This piece was co-authored by JUST Capital Board Member, Sharon Block.
The United States has fallen behind on equal pay. According to JUST Capital’s 2017 Rankings, 78 of the 875 largest publicly-traded U.S. companies have conducted pay equity analyses, while only 54 have established a policy, as well as targets, for diversity and equal opportunity – that’s 9 percent and 6 percent of these corporations, respectively. When it comes to pay equity, corporations in the U.S. are not beholden to the same rules as those in other nations, and are lagging when it comes to equal pay for women.
In the UK, for the first time this year, all companies with more than 250 employees were legally obligated to publish their gender pay gap by April 4. Initial results from reporting show that, to no one’s great surprise, men are paid more than women – and certain industries stand out particularly for their wide pay gaps – airlines, major fashion brands, and financial firms.
And Britain is not the first nation to take this step – others have begun to build more robust disclosure requirements, including Australia, which mandated gender gap reporting for most companies, and Germany, with its recent law requiring businesses with 500+ employees to reveal pay gaps. Iceland leads the charge with the most significant legislation around pay disclosure – legally obligating companies with just 25 or more employees to pay men and women equally. By 2022, public and private companies on the island nation must certify that they are paying equal wages for work of equal value, or will face daily fines.
We both worked on equal pay issues in the Obama Administration, including a 2016 rule that required companies employing 100 or more people to report detailed salary information to the Equal Employment Opportunity Commission. But the rule was sidelined last year by the Trump administration, along with the White House Equal Pay Pledge, stalling any federal efforts to mandate equal pay. Efforts have recently been made at the state level – in Massachusetts, California, Maryland, and Oregon, for example – to address the pay gap and encourage transparency, but inequity in American companies persists.
Nevertheless – Americans across the board believe that companies should not be paying women less than men. According to JUST Capital’s 2017 polling, 82 percent of Americans agree that companies should not discriminate in pay, while another 83 percent believe that companies should not discriminate in hiring, firing, or promotion practices. So with the majority of Americans in support of equal pay, who will take the lead on pushing for pay equity?
Companies and investors have a huge role to play in directly confronting this problem. Corporate pay disclosure is an obvious first and essential step – one which has the potential to not only create transparency but drive change. Iceland’s experiment will help determine whether aggressive legislation is needed to fully eliminate, and not just narrow, the pay gap – and the new equal pay laws in the UK and other nations will paint a powerful, data-driven portrait of how companies are actually performing on this issue.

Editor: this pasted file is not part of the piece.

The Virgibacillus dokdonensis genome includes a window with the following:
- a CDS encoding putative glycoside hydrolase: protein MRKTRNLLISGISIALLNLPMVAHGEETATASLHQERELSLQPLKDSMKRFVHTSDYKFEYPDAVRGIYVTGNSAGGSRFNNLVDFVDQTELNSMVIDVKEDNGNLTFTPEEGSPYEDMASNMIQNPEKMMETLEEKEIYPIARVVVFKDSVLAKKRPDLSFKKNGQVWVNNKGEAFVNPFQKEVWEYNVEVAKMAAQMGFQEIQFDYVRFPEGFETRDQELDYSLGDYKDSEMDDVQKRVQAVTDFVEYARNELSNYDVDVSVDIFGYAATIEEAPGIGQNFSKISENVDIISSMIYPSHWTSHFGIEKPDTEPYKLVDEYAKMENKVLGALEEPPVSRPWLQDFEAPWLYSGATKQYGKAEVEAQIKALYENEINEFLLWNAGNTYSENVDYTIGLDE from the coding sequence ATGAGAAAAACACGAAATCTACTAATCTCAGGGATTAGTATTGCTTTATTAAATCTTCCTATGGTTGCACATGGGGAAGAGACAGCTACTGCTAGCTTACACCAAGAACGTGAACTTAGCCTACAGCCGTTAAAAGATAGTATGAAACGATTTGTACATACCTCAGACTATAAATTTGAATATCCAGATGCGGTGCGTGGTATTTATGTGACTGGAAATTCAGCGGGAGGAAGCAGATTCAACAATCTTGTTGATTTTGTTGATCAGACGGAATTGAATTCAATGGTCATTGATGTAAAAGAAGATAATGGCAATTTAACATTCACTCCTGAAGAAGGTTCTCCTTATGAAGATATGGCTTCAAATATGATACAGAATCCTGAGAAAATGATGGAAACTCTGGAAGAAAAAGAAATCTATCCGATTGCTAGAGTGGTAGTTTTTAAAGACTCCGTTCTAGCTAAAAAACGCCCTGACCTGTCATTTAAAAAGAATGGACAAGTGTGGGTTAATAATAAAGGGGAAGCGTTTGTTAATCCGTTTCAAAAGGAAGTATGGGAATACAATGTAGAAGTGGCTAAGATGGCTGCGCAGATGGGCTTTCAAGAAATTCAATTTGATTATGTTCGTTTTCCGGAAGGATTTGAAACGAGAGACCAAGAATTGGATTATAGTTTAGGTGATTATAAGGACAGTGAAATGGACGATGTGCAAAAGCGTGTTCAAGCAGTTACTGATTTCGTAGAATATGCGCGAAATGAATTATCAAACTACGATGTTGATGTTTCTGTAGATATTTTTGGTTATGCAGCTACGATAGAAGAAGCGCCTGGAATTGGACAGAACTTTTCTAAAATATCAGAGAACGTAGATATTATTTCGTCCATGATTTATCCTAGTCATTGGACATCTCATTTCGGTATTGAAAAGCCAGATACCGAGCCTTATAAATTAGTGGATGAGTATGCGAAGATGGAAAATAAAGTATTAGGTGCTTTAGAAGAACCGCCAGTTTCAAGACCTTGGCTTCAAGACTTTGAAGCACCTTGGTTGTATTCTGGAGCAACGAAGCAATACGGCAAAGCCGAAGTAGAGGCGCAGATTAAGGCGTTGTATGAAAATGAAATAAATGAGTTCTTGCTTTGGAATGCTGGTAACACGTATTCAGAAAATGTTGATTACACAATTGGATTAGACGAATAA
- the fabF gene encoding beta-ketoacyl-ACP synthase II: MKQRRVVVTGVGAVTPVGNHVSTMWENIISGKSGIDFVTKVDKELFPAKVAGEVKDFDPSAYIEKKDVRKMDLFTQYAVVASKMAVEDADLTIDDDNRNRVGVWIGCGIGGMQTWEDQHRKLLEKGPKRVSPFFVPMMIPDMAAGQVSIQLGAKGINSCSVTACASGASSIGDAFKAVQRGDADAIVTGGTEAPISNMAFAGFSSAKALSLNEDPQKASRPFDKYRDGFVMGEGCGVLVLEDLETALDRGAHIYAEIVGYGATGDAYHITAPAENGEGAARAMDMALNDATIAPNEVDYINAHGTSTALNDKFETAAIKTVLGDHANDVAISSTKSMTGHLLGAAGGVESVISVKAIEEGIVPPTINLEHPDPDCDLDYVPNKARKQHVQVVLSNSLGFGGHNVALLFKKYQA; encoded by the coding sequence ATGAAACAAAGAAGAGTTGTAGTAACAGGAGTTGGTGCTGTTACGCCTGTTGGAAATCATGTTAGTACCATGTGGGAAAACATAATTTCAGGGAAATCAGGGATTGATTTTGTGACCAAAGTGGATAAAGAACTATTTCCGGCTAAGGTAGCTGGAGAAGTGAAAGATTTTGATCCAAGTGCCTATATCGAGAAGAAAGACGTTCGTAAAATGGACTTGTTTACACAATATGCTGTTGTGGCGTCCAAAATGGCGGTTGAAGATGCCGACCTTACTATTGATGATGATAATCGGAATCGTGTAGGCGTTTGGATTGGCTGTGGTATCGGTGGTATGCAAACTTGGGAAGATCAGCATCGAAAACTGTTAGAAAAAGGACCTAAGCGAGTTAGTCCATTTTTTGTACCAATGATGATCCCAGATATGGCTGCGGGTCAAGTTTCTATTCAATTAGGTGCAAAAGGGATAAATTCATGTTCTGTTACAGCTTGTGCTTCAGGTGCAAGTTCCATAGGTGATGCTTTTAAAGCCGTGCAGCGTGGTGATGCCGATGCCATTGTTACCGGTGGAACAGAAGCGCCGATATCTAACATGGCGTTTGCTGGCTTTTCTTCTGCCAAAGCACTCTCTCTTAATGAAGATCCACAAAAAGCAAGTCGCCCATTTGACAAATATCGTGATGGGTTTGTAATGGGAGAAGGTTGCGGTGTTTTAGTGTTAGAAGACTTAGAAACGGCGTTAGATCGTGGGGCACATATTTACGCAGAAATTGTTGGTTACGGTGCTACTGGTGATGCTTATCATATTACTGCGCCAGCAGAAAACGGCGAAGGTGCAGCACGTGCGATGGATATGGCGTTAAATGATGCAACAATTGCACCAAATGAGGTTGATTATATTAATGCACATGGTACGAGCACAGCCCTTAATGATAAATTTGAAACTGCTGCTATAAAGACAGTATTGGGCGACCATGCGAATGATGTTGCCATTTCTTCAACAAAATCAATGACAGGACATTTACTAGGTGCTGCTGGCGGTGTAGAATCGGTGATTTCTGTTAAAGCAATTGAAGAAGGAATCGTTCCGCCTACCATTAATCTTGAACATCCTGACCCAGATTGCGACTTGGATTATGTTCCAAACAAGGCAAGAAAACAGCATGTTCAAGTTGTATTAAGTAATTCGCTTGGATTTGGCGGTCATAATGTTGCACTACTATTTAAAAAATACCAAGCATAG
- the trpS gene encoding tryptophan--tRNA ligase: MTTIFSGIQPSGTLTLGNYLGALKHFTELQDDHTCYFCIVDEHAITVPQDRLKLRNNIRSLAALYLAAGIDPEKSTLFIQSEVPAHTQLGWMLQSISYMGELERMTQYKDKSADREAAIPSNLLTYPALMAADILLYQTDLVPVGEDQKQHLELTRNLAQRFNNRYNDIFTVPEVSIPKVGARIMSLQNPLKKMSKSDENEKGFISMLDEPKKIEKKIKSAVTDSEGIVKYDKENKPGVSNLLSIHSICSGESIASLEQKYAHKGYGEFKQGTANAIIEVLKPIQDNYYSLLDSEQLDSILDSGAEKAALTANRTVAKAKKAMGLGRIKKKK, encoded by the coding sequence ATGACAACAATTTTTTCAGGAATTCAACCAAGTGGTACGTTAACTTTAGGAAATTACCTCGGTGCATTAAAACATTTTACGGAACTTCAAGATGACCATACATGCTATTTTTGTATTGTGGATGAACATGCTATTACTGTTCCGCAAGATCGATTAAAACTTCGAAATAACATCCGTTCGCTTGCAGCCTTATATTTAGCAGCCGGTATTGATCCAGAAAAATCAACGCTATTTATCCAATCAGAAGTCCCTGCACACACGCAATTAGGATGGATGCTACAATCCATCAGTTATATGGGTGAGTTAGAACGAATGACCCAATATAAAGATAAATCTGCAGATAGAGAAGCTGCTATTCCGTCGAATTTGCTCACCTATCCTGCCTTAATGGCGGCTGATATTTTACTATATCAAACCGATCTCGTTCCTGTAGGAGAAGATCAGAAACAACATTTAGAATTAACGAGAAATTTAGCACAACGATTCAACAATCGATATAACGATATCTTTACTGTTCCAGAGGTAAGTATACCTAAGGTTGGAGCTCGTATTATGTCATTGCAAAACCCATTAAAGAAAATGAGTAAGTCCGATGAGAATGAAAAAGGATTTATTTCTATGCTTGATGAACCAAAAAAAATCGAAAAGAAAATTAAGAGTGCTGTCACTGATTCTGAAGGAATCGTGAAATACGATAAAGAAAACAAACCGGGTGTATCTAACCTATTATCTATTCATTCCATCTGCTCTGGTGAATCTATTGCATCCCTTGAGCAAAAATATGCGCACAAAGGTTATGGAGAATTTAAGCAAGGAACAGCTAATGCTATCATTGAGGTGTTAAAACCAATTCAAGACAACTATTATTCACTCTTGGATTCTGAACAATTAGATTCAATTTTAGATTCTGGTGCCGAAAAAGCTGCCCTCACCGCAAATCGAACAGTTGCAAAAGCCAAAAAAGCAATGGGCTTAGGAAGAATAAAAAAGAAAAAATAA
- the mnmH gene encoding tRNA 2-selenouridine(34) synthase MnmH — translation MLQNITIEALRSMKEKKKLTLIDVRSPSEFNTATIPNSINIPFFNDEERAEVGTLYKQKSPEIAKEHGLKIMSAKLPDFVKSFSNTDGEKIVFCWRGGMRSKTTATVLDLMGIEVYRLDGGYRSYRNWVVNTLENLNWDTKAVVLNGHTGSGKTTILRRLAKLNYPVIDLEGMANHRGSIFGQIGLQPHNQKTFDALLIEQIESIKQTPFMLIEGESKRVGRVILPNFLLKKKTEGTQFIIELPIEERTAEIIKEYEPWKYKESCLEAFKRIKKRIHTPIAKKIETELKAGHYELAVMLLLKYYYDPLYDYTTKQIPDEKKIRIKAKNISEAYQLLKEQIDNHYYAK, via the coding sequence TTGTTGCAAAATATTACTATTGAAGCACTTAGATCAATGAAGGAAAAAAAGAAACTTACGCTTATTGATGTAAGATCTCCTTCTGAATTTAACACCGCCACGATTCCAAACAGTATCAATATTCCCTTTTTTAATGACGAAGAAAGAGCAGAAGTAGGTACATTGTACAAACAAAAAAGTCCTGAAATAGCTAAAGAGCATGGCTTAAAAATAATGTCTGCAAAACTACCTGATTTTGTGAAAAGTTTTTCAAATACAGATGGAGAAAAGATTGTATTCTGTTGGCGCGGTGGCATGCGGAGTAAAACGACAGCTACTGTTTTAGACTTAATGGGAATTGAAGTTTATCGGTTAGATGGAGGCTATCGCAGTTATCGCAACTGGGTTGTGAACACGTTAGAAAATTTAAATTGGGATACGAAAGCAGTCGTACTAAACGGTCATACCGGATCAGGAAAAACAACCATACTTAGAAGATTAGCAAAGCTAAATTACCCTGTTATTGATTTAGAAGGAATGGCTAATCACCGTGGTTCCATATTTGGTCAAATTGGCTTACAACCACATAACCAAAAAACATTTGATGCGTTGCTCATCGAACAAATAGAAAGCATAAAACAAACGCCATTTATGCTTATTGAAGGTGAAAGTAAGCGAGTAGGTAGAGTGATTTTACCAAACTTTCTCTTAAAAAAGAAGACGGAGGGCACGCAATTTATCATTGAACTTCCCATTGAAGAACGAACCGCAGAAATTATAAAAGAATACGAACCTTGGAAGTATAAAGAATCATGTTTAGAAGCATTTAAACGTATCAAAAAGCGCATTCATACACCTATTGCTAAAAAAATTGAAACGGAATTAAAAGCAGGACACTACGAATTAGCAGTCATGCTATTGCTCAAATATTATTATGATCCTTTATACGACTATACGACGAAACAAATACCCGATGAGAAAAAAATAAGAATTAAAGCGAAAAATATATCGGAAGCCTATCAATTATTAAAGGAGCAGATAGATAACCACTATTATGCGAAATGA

While legislation may remain stalled in the United States for the foreseeable future, corporations themselves can push for change and have already begun to do so. Initiatives like the CEO Action for Diversity & Inclusion aim to rally the the business community to address persistent inequities and promote diversity in the U.S. Additionally, on the heels of the #MeToo and #TimesUp Movements, 48 percent of companies have said they’re reviewing pay policies with an eye toward closing the pay gap between male and female employees – suggesting a sea change among American corporations when it comes to equal pay. In the last few years, a handful of companies, many in the tech industry, have announced that they’ve successfully closed their pay gap, including several that top JUST Capital’s rankings – among them, Adobe, Intel and Microsoft. Investors also have a big role to play in this conversation, pushing for a much closer accounting of issues around gender pay and equity.
While data disclosure might not be enough to completely eradicate the gender pay gap, it is likely to be a critical first step toward closing it and shifting the corporate landscape for women. Companies and investors should be worried about what persistent pay gaps mean for business, especially in regards to attracting and retaining top talent. As Iceland’s efforts have shown, eliminating inequality is no simple feat, and hard work, intentional leadership, and – likely – powerful legislation will be required to create meaningful change. But before we can expect that change to unfold, we must take the first step – pull back the curtain, look at the numbers, and start to understand the business impact of not paying people equally. Only then can we hope to shift the conversation and establish a new standard for equal pay.
Alison Omens is the Managing Director of Programs and Strategic Engagement at JUST Capital and was previously an advisor to the U.S. Secretary of Labor for business engagement during the Obama administration. Sharon Block is the Executive Director of the Labor and Worklife Program at Harvard Law School and was previously the Principal Deputy Assistant Secretary for Policy at the U.S. Department of Labor.
This article was originally published on Forbes.com.